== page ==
Sycamore & Mulberry

It is mulberry season. They are purple black and sweet. I hadn't ever noticed this pairing of trees before. They are in the center of the pasture, within an avenue of trees. The avenue was destined to be a roadway splitting the 80 acres, but thankfully was never built.

The horses love the shade in the 100+ degree temperatures of the Midwest. I sometimes sit beneath their branches to take in the breeze and watch the horse interacting. Their nuances of body language something that I will learn from for the rest of my days.

So I head out one day a couple of weeks ago and as I am approaching 'the tree' that I have chosen to sit beneath, I realize that it is, in fact, two trees growing as siblings. I'm not sure whether they are content about it or not, to be honest, they don't have much choice now their roots are down, but they look healthy and fairly well matched.

I look at the differing leaves of each tree and think of one, "Those really look like mulberry leaves." Sure enough, as I get closer there are those unmistakable little black berries littering the dusty ground, trodden powder fine by hooves taking shelter. "Ooh, these will be tasty!"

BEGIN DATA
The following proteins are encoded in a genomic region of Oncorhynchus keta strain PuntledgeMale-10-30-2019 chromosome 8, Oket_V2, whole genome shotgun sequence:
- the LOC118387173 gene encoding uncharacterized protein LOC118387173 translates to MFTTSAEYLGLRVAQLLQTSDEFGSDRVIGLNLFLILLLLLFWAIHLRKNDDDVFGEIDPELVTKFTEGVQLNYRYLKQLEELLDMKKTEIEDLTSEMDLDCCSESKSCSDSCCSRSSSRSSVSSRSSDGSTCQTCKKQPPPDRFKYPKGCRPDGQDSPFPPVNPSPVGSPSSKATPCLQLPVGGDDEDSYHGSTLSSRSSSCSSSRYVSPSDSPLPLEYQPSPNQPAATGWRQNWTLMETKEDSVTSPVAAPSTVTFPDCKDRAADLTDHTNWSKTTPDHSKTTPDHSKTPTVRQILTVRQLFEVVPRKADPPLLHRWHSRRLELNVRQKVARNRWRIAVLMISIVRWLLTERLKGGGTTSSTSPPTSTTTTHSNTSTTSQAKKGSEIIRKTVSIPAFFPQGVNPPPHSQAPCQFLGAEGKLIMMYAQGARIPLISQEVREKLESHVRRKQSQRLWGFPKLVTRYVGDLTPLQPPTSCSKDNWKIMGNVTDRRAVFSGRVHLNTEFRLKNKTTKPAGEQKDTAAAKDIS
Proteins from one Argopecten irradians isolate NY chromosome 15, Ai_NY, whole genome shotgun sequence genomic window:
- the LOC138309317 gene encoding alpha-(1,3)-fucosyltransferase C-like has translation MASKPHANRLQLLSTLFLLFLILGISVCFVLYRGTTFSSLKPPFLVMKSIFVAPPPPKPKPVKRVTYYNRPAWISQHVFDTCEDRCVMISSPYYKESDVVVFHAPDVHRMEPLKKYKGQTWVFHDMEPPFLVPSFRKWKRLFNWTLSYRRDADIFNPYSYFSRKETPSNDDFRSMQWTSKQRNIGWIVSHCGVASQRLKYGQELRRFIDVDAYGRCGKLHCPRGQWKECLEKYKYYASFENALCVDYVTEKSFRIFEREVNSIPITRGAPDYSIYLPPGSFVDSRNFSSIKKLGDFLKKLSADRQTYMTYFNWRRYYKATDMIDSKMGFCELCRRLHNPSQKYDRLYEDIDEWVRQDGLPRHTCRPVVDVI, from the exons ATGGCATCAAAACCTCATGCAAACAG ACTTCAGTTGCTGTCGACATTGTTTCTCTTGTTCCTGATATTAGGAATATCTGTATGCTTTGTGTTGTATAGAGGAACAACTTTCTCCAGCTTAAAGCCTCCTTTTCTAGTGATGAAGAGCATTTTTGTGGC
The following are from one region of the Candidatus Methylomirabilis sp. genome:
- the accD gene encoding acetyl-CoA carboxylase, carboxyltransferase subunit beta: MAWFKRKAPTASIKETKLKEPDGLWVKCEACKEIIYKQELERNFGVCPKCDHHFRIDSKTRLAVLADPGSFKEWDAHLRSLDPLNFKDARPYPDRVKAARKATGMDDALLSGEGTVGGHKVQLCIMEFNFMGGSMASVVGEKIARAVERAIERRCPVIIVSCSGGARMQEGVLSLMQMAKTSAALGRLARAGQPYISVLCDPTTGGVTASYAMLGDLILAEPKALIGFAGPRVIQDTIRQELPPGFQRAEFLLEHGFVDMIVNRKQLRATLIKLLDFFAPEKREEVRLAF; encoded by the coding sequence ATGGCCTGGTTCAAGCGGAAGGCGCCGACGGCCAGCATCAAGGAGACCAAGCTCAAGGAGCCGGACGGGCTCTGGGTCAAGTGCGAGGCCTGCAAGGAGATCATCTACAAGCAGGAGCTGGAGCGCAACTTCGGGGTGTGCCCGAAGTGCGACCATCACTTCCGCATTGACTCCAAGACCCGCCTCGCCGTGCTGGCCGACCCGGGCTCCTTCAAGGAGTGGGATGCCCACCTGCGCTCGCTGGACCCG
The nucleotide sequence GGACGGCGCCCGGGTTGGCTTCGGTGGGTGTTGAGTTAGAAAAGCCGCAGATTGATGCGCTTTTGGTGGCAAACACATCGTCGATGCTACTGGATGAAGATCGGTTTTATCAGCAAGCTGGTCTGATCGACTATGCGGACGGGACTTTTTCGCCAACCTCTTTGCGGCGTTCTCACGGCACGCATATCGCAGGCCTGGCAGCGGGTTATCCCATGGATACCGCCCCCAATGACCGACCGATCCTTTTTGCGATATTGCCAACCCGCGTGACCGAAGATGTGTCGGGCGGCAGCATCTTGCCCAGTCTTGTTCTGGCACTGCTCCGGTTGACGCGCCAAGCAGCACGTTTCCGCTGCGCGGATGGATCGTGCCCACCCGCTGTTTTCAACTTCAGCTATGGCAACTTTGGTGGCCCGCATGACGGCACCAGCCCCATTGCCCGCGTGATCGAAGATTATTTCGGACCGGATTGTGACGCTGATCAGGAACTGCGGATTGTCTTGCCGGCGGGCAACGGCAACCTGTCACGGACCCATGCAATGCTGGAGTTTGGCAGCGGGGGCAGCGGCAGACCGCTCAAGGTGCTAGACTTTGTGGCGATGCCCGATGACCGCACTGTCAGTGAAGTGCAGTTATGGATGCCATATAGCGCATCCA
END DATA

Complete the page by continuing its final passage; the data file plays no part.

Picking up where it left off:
The bark of the adjacent tree is peeling into beautiful slices of parchment, an American sycamore. I can’t resist gathering a few curly pieces as I am stooping for the mulberries.

The herd spotted me entering the pasture a while back, I’m peacefully gathering and munching the mulberries and my fingers are starting to turn purple. Then I feel the ground thundering, and here they come!

Who would have known that the horses love mulberries so much? It was like a flash mob, and before I know it, there’s no time for putting them in my own mouth as the horses are jockeying for position to lick them from my palms.

I giggle and giggle.

Laughter is medicine and I got plenty that day!

Mulberries and sycamore are equally medicinal. Mulberries are an antioxidant. They are rich in iron, Vitamin C & fiber, and for a fruit unusually high in protein, maybe that’s why the horses go for them, leaves, twigs and all.  

The inner bark of the American Sycamore is used for treating dysentery, colds, lung ailments, & measles. The outer bark has a laxative effect. You never know, maybe there are times where the horse needs some help in that department, the tree is there if they do.

I am continually being taught by my interactions with the created order how to dwell in symbiosis with it, rather like the sibling trees growing tall and healthy in the pasture. I’m happy on the inside.